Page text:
Top stories of the week 11/06-11/13
- ‘Cake Theory’ has Chinese eating up political debate, from Louisa Lim at NPR, examines two competing ideas within the party that may one day lead to inter-party elections.
- Bearing Witness, from That’s Shanghai, is an interesting collection of memories from Shanghainese octogenarians who recount what life was like many years ago.
- March of the Freshmen, by Eric Fish (who also writes his own blog, Sinostand), is a great piece looking at military training in Chinese schools. For the story he asked a student to keep a notebook detailing her experiences, and gives a first hand look at a program that many have described as “brainwashing”.
- What it means to vote in China, an essay by Xu Zhiyong that appeared this week in the Economic Observer. An interesting look at how Chinese Democracy works, and what its current limitations are. One of the more interesting aspects of this article is that it is very much directed at a Chinese audience, and only appears here in translation.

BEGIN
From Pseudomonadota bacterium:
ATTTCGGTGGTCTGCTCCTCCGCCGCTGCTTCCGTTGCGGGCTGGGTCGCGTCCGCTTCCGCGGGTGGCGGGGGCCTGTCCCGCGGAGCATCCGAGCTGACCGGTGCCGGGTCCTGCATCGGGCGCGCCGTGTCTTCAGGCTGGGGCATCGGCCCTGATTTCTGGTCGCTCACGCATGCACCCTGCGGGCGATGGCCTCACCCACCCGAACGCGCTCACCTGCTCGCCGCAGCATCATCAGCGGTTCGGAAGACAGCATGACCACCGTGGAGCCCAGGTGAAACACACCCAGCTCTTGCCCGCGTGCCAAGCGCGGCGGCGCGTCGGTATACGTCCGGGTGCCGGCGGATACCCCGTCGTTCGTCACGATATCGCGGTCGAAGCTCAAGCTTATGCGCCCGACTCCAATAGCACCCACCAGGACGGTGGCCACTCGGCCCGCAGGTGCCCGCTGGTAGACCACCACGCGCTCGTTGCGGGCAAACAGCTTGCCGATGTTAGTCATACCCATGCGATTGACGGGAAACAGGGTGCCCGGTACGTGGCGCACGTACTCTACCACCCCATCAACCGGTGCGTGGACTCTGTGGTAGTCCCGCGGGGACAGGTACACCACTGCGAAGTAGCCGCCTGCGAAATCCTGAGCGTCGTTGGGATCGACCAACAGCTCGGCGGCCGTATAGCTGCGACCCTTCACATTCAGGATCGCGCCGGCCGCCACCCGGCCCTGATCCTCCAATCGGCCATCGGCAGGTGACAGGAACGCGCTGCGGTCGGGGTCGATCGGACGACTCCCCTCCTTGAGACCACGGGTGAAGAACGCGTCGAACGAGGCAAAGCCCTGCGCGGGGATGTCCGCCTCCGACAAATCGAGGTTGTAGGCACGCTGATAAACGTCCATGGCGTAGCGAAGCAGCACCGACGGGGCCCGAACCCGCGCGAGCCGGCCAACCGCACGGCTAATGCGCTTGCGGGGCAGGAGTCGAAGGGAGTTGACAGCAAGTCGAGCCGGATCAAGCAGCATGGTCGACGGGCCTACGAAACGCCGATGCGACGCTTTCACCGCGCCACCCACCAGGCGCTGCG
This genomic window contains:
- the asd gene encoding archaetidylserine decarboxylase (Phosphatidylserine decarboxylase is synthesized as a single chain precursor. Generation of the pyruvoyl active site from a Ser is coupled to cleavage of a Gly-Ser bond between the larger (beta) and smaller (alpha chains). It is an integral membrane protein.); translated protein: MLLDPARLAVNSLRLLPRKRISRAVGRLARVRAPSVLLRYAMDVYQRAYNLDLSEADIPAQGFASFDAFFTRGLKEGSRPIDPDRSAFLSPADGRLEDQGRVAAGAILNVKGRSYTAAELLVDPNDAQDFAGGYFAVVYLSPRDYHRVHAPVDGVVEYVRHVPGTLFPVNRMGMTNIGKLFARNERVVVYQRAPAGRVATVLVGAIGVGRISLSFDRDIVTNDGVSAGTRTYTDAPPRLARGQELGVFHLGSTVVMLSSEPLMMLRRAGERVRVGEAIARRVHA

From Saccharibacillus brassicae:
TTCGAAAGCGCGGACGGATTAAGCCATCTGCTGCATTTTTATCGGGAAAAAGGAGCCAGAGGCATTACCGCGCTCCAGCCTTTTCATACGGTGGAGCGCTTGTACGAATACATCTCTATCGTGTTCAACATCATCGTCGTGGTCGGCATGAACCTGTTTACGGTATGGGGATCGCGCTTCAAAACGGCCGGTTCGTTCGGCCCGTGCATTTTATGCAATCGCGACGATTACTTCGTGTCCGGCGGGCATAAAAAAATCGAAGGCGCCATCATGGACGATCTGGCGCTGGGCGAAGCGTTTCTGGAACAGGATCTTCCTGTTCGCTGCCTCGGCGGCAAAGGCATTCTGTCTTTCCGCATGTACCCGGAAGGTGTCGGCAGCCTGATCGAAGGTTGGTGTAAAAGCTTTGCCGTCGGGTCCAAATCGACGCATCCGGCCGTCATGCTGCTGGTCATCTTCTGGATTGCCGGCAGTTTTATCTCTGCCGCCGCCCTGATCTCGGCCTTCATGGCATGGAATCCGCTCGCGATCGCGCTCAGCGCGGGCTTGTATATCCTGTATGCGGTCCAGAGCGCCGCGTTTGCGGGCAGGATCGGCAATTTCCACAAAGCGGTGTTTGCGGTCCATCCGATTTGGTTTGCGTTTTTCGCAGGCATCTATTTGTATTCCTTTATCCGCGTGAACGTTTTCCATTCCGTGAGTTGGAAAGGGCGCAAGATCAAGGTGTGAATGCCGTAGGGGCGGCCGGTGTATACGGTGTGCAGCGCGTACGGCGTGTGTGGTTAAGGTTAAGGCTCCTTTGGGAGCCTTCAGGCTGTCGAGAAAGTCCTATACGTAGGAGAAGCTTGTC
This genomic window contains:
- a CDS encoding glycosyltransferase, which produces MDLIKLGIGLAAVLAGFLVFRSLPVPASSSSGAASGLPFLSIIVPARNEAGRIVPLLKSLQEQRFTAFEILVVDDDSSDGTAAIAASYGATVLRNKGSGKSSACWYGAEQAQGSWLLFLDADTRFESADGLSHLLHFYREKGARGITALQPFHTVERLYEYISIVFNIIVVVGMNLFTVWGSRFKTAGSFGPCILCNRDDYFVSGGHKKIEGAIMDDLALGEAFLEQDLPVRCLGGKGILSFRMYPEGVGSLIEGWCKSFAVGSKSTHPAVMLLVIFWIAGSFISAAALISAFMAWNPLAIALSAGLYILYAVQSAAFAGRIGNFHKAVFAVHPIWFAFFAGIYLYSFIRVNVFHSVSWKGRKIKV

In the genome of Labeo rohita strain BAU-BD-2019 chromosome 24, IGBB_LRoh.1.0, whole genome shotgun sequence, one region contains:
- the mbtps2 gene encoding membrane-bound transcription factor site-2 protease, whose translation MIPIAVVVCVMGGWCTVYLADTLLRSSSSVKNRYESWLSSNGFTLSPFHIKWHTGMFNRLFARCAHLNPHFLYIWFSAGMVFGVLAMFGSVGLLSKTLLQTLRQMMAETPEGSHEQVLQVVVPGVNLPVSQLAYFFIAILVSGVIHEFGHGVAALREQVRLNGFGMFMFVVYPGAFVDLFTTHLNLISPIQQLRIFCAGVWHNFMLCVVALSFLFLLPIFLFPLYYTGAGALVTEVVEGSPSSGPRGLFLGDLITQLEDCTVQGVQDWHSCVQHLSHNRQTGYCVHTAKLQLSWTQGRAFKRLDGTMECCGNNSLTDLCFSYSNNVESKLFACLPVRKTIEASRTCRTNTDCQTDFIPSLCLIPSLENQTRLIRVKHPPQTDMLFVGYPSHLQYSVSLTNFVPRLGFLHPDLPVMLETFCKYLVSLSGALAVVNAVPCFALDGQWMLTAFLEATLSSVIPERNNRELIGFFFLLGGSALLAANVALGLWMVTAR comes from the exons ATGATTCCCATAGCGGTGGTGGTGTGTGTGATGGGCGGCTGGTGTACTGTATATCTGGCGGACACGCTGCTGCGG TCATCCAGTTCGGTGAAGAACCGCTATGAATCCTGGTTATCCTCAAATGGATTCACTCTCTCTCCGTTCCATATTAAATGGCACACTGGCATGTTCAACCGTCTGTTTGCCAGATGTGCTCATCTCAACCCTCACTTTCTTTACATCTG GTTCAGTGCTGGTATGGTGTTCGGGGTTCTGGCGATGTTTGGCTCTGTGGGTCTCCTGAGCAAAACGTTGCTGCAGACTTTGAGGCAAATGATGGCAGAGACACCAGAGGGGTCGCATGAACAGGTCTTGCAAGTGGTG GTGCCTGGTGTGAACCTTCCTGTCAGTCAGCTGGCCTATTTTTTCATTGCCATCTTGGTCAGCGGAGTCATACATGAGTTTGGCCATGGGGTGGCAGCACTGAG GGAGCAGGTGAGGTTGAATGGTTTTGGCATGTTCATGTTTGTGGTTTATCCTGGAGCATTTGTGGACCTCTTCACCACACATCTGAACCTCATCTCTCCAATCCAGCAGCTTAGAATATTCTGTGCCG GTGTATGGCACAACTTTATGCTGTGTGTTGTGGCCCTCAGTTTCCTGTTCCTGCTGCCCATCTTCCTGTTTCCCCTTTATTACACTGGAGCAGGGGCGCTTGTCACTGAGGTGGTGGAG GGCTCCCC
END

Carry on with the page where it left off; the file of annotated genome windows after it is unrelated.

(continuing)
- Ten awkward questions to ask Crazy Crab, cartoonist who challenges China’s Great Firewall, appeared in The Post Internazionale. Features a very subversive blogger who might be China’s most cutting political cartoonist. The interview deals largely with the Great Firewall, but also touches on many of China’s most sensitive issues. You can see Crazy Crab’s cartoons on Hexie Farm.
- China’s lawyers under siege, by Jerome Cohen, summarizes his recent testimony in front of the Congressional-Executive Committee on China in an emergency meeting held on the case of Chen Guangcheng. His three main points are key to understanding the importance of Chen’s case: 1) Lawyers in China are routinely harassed, not only in extreme cases of activism 2) Chen’s detention is not an example of local gov’t abuse, but is endorsed by the central gov’t 3) In Chen’s case there is not even the veneer of legal justification for his detainment.
- Shark fin soup disappearing from the menu at Chinese weddings, appeared in The Guardian this week, and looked at how Hong Kong, the largest market for the delicacy, is battling the traditions that are endangering the world’s shark populations.
- Closing rural healthcare gap tough challenge, from the Global Times, is an interview exploring the problems created by China’s two-tiered healthcare system that benefits urban residents over rural.
- As a a bonus, the University of Michigan discovered that it had a collection of papercuts dating from the Cultural Revolution. Until last week, they had been sitting in storage. Take a few moments to view all 15 of them.
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